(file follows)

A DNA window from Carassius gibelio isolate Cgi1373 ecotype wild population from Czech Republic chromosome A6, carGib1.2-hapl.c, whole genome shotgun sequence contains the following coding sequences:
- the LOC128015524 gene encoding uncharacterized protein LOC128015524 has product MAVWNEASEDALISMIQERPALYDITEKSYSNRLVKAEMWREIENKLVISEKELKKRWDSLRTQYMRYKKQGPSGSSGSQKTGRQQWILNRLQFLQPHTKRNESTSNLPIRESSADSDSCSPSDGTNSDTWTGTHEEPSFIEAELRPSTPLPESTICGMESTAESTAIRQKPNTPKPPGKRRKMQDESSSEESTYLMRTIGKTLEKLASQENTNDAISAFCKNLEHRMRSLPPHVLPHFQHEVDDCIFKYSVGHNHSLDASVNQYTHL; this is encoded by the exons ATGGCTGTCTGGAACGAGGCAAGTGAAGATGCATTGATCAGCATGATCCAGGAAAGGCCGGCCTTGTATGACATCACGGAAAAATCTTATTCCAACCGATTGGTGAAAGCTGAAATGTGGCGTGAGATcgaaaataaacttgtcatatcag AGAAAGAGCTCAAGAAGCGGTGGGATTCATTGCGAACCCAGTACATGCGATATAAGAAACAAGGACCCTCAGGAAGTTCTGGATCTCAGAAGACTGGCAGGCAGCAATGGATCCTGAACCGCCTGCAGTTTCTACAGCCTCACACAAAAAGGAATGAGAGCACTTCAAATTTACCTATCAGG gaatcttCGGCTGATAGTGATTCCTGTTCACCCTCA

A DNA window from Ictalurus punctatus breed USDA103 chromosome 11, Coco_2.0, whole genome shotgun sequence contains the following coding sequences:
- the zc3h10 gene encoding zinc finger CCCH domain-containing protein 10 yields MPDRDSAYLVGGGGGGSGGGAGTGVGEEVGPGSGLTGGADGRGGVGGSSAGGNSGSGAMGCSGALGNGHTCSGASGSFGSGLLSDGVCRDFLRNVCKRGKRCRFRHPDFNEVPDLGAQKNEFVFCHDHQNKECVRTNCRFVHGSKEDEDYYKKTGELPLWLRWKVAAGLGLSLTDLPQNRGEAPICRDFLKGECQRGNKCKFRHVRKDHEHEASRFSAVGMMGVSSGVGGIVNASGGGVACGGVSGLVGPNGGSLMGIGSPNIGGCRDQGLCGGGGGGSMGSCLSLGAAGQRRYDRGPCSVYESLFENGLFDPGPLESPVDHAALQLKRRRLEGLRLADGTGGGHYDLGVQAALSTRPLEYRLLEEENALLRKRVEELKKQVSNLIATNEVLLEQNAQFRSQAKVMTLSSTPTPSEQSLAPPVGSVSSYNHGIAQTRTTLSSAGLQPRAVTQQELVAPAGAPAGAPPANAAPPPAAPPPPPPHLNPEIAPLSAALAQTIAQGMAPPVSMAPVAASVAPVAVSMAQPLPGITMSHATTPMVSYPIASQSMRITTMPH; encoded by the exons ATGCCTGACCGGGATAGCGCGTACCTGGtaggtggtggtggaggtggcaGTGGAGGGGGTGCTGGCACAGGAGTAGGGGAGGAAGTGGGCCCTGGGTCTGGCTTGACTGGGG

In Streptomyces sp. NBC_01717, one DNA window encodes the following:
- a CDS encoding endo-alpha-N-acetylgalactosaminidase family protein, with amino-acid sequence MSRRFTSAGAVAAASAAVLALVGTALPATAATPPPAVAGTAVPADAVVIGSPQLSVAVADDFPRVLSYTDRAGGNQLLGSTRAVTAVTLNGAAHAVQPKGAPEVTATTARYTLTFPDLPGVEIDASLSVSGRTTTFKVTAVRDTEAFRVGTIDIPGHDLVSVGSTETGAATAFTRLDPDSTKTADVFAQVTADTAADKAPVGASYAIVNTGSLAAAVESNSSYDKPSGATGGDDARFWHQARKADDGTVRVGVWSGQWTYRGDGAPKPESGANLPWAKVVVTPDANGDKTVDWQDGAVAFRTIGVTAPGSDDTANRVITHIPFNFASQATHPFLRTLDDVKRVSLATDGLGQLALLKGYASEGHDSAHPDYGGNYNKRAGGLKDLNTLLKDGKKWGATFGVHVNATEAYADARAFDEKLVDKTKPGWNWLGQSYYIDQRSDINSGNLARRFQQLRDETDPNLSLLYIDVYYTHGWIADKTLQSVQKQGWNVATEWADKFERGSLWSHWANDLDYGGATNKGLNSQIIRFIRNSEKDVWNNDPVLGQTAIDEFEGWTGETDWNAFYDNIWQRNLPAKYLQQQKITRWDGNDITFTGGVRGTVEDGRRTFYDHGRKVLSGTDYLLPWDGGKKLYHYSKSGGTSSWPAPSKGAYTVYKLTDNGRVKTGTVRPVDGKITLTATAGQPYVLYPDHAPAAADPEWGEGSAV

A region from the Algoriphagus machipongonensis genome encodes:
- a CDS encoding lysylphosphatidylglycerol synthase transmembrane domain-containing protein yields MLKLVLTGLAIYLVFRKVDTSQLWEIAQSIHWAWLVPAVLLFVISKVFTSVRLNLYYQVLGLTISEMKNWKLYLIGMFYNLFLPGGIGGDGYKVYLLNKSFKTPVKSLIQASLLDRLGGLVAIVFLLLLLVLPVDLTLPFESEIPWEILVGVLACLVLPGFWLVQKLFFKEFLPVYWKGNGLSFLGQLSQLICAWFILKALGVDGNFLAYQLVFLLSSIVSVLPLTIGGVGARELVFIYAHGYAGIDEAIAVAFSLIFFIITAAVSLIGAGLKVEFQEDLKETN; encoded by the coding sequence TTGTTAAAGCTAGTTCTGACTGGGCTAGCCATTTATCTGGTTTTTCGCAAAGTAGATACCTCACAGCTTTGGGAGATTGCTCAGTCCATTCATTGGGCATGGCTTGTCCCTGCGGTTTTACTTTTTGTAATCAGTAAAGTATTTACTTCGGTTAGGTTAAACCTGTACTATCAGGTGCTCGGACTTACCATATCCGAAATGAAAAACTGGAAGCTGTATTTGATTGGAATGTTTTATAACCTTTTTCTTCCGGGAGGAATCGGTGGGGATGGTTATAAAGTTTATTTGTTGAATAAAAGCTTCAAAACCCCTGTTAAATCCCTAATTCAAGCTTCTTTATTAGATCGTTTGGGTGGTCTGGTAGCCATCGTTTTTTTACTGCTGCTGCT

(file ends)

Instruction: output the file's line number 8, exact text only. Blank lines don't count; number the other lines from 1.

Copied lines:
- a CDS encoding lysylphosphatidylglycerol synthase transmembrane domain-containing protein yields MLKLVLTGLAIYLVFRKVDTSQLWEIAQSIHWAWLVPAVLLFVISKVFTSVRLNLYYQVLGLTISEMKNWKLYLIGMFYNLFLPGGIGGDGYKVYLLNKSFKTPVKSLIQASLLDRLGGLVAIVFLLLLLVLPVDLTLPFESEIPWEILVGVLACLVLPGFWLVQKLFFKEFLPVYWKGNGLSFLGQLSQLICAWFILKALGVDGNFLAYQLVFLLSSIVSVLPLTIGGVGARELVFIYAHGYAGIDEAIAVAFSLIFFIITAAVSLIGAGLKVEFQEDLKETN; encoded by the coding sequence TTGTTAAAGCTAGTTCTGACTGGGCTAGCCATTTATCTGGTTTTTCGCAAAGTAGATACCTCACAGCTTTGGGAGATTGCTCAGTCCATTCATTGGGCATGGCTTGTCCCTGCGGTTTTACTTTTTGTAATCAGTAAAGTATTTACTTCGGTTAGGTTAAACCTGTACTATCAGGTGCTCGGACTTACCATATCCGAAATGAAAAACTGGAAGCTGTATTTGATTGGAATGTTTTATAACCTTTTTCTTCCGGGAGGAATCGGTGGGGATGGTTATAAAGTTTATTTGTTGAATAAAAGCTTCAAAACCCCTGTTAAATCCCTAATTCAAGCTTCTTTATTAGATCGTTTGGGTGGTCTGGTAGCCATCGTTTTTTTACTGCTGCTGCT